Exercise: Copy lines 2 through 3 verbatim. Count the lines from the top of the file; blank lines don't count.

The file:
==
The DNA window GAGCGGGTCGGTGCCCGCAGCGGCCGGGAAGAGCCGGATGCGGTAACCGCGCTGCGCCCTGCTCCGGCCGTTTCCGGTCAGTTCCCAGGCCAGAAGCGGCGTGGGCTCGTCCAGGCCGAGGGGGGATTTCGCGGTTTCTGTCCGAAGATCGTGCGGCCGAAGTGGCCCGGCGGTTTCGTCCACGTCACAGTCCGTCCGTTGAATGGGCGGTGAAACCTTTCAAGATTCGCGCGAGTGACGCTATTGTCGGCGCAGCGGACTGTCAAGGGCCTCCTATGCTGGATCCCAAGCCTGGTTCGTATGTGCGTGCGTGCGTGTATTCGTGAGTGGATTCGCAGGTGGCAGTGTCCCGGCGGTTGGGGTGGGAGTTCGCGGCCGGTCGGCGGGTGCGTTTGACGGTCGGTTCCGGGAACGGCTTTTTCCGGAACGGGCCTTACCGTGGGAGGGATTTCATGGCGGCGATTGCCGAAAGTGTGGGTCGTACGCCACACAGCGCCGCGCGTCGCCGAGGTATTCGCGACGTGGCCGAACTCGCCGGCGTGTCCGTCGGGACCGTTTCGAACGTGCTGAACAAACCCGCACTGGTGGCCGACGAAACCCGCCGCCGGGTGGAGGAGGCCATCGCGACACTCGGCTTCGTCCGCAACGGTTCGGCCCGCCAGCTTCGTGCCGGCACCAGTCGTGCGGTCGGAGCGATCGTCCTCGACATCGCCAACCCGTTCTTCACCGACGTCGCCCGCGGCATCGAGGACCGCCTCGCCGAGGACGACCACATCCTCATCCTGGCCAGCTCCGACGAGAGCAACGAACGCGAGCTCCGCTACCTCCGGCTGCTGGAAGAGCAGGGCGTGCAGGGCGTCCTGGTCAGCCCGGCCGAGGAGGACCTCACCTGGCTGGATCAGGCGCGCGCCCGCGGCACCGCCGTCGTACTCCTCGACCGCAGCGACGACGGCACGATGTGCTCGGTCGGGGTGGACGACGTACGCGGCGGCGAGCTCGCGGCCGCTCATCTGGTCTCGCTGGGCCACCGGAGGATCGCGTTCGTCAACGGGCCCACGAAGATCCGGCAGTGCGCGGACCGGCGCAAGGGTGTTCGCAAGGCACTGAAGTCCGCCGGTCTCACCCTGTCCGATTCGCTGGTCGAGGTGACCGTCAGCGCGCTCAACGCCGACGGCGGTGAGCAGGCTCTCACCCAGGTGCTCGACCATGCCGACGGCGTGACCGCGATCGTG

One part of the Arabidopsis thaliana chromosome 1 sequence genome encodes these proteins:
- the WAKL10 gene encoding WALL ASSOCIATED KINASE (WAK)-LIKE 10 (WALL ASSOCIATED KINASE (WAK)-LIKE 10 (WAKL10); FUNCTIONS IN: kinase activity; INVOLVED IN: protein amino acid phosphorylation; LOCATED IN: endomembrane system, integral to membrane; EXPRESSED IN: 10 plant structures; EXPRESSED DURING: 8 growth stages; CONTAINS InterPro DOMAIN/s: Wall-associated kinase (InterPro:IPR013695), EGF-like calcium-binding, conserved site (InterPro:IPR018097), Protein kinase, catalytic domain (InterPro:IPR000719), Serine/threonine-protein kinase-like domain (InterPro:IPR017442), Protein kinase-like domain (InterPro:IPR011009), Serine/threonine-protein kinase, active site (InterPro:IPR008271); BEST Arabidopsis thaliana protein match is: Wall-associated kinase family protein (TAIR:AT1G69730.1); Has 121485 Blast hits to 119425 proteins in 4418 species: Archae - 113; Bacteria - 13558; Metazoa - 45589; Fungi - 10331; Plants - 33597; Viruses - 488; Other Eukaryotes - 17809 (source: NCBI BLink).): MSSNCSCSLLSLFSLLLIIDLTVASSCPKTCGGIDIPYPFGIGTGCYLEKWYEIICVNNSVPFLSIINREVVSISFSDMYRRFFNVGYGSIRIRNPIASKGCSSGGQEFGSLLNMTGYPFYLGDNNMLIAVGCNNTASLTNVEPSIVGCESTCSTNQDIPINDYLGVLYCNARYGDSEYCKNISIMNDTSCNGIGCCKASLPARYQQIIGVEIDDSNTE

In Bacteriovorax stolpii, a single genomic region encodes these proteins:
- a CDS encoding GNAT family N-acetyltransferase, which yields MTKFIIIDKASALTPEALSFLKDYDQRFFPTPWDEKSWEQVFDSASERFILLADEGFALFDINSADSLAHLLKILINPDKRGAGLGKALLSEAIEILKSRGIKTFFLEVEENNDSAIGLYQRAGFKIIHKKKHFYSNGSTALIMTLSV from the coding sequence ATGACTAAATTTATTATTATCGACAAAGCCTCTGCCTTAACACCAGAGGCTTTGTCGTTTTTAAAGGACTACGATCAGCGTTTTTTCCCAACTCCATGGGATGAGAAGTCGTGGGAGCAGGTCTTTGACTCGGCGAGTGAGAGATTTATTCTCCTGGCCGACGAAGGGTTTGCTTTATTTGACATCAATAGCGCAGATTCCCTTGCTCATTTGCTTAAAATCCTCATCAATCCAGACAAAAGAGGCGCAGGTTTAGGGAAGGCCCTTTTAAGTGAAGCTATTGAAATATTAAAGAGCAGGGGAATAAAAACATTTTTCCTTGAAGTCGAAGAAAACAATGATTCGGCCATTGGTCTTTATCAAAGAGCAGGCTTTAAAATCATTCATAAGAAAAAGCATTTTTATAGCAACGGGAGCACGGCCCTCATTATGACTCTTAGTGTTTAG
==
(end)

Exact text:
One part of the Arabidopsis thaliana chromosome 1 sequence genome encodes these proteins:
- the WAKL10 gene encoding WALL ASSOCIATED KINASE (WAK)-LIKE 10 (WALL ASSOCIATED KINASE (WAK)-LIKE 10 (WAKL10); FUNCTIONS IN: kinase activity; INVOLVED IN: protein amino acid phosphorylation; LOCATED IN: endomembrane system, integral to membrane; EXPRESSED IN: 10 plant structures; EXPRESSED DURING: 8 growth stages; CONTAINS InterPro DOMAIN/s: Wall-associated kinase (InterPro:IPR013695), EGF-like calcium-binding, conserved site (InterPro:IPR018097), Protein kinase, catalytic domain (InterPro:IPR000719), Serine/threonine-protein kinase-like domain (InterPro:IPR017442), Protein kinase-like domain (InterPro:IPR011009), Serine/threonine-protein kinase, active site (InterPro:IPR008271); BEST Arabidopsis thaliana protein match is: Wall-associated kinase family protein (TAIR:AT1G69730.1); Has 121485 Blast hits to 119425 proteins in 4418 species: Archae - 113; Bacteria - 13558; Metazoa - 45589; Fungi - 10331; Plants - 33597; Viruses - 488; Other Eukaryotes - 17809 (source: NCBI BLink).): MSSNCSCSLLSLFSLLLIIDLTVASSCPKTCGGIDIPYPFGIGTGCYLEKWYEIICVNNSVPFLSIINREVVSISFSDMYRRFFNVGYGSIRIRNPIASKGCSSGGQEFGSLLNMTGYPFYLGDNNMLIAVGCNNTASLTNVEPSIVGCESTCSTNQDIPINDYLGVLYCNARYGDSEYCKNISIMNDTSCNGIGCCKASLPARYQQIIGVEIDDSNTE